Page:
What Happens with a California Default Divorce?

What Happens with a California Default Divorce?

When someone wants to begin a California divorce, they will file certain legal pleadings. However, if the other party fails to formally respond, the filing party may be able to pursue a default divorce judgment. Here is more on what happens with a California default divorce.

Filing and Responding to a California Divorce

In California, an individual who wants to initiate a divorce will file a Petition and Summons with the court. In addition, those with minor children must also file a Declaration under the Uniform Child Custody Jurisdiction and Enforcement Act, or UCCJEA document. This filing provides the court with jurisdictional and custodial information regarding any kids involved.

The Petition, Summons, and UCCJEA are legally-required documents that notify the court and the other party about the divorce and what the filing party is requesting. As the filing party, you are required to serve these documents on your ex. Then your ex will then have a certain number of days to file a responsive pleading or Response with the court. If your ex fails to file a Response within the allotted timeframe (30 days), you may be able to obtain a default divorce. However, if it has been more than 30 days and you still have yet to request a default, your ex may still be able to file their Response.

What is a California Default Divorce?

A California default divorce is a divorce that is granted based on one party’s pleadings and without the other party’s input. This occurs when the other party fails to file a written Response to the other’s California divorce pleadings within 30 days of service. The court will grant the divorce without the other party’s participation in the case.

When Will Someone Seek a Default Divorce?

A party may be able to seek a default divorce judgment under various circumstances, such as a party:

  • Disappearing—When a party cannot be located, the other party may be able to obtain permission from the court to serve them by publication (service through the newspaper) or by another means. If, after being served, the party does not respond (file pleadings) within 30 days of service, the other party may be able to seek a default judgment.
  • Being Uncooperative—Sometimes, a party may mistakenly believe that they can prevent a divorce from moving forward by ignoring service or by refusing to respond to the other’s Petition. However, if someone is properly served and fails to file a timely Response, the other party may be able to seek a default divorce.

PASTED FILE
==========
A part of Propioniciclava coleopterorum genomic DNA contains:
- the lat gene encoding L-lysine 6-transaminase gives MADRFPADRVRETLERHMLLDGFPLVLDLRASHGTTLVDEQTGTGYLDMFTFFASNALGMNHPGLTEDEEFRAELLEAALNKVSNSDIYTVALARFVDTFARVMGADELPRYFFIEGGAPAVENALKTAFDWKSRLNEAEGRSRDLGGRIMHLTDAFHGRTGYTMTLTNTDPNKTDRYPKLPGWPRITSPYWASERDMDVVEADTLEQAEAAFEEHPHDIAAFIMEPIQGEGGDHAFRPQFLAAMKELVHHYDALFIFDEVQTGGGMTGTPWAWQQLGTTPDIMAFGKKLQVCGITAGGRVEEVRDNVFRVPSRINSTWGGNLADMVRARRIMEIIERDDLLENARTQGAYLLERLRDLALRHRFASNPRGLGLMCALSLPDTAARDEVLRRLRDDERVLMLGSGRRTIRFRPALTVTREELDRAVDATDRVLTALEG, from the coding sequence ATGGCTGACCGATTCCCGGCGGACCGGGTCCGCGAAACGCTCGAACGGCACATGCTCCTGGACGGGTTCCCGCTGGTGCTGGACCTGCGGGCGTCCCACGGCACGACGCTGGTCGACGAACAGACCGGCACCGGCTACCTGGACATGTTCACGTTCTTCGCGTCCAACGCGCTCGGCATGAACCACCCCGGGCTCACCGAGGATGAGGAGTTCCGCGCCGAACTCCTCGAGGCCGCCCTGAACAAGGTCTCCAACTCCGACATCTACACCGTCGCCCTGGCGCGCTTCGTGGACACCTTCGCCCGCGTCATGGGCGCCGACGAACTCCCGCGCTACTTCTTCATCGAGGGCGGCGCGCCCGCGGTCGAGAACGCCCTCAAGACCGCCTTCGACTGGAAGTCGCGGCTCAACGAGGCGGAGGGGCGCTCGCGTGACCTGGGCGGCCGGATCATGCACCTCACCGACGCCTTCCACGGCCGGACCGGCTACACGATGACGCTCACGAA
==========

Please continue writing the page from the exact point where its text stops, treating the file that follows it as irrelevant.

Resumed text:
• Being Unaware of the Divorce—There can be circumstances when a party is served but fails to read the other’s Petition and Summons or respond. In this circumstance, even when a party is willfully unaware of the divorce, they may be subject to a default.

What Happens with a California Default Divorce?

If your ex has been served with the Petition and Summon and fails to file a Response within 30 days, you may be able to proceed with the divorce. However, there will still be a six-month waiting period before your marital status is terminated and you become single. In a default divorce, the court will only consider your (the petitioner’s) pleadings. Therefore, it’s likely that the divorce will be granted according to your requested terms. 

Can a Default Divorce Judgment be Set Aside?

It can be difficult to undo a California default divorce judgment when a petitioner follows the proper process for serving the other party. However, it’s important to know that under California law, there are certain circumstances when a divorce judgment can be set aside.

The best way to ensure that your California divorce documents are properly prepared, filed, and served is by working with an experienced California divorce attorney. Your divorce lawyer can help you ensure that your pleadings are properly served and presented to the court.

Contact an Experienced California Divorce Attorney

The attorneys at the Law Offices of Judy L. Burger are experienced California divorce attorneys who can help you during your divorce. We assist clients along California’s Northern to Southern Coast, including San Francisco, Beverly Hills, Marin, San Jose, Gold River, San Diego, Santa Barbara, Ventura/Oxnard, and surrounding communities. Call us at 415-293-8314 to schedule a private appointment or visit our website.




Font Resize